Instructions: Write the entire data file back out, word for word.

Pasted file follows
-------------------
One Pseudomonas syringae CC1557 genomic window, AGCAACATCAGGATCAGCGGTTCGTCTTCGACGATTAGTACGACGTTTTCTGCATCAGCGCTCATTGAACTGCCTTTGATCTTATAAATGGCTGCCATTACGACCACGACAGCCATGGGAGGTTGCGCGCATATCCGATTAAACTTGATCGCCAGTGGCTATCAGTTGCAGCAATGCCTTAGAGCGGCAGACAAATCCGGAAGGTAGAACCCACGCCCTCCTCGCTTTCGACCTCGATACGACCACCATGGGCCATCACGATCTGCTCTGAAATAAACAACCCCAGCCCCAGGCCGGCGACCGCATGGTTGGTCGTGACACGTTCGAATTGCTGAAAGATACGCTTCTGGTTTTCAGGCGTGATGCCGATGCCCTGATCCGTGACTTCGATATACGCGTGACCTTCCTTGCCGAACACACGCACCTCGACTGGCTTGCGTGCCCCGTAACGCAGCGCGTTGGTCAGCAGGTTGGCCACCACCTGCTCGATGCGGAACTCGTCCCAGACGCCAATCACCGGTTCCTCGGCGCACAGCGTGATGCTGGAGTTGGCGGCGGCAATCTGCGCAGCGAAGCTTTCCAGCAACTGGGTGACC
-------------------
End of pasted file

One Pseudomonas syringae CC1557 genomic window, AGCAACATCAGGATCAGCGGTTCGTCTTCGACGATTAGTACGACGTTTTCTGCATCAGCGCTCATTGAACTGCCTTTGATCTTATAAATGGCTGCCATTACGACCACGACAGCCATGGGAGGTTGCGCGCATATCCGATTAAACTTGATCGCCAGTGGCTATCAGTTGCAGCAATGCCTTAGAGCGGCAGACAAATCCGGAAGGTAGAACCCACGCCCTCCTCGCTTTCGACCTCGATACGACCACCATGGGCCATCACGATCTGCTCTGAAATAAACAACCCCAGCCCCAGGCCGGCGACCGCATGGTTGGTCGTGACACGTTCGAATTGCTGAAAGATACGCTTCTGGTTTTCAGGCGTGATGCCGATGCCCTGATCCGTGACTTCGATATACGCGTGACCTTCCTTGCCGAACACACGCACCTCGACTGGCTTGCGTGCCCCGTAACGCAGCGCGTTGGTCAGCAGGTTGGCCACCACCTGCTCGATGCGGAACTCGTCCCAGACGCCAATCACCGGTTCCTCGGCGCACAGCGTGATGCTGGAGTTGGCGGCGGCAATCTGCGCAGCGAAGCTTTCCAGCAACTGGGTGACC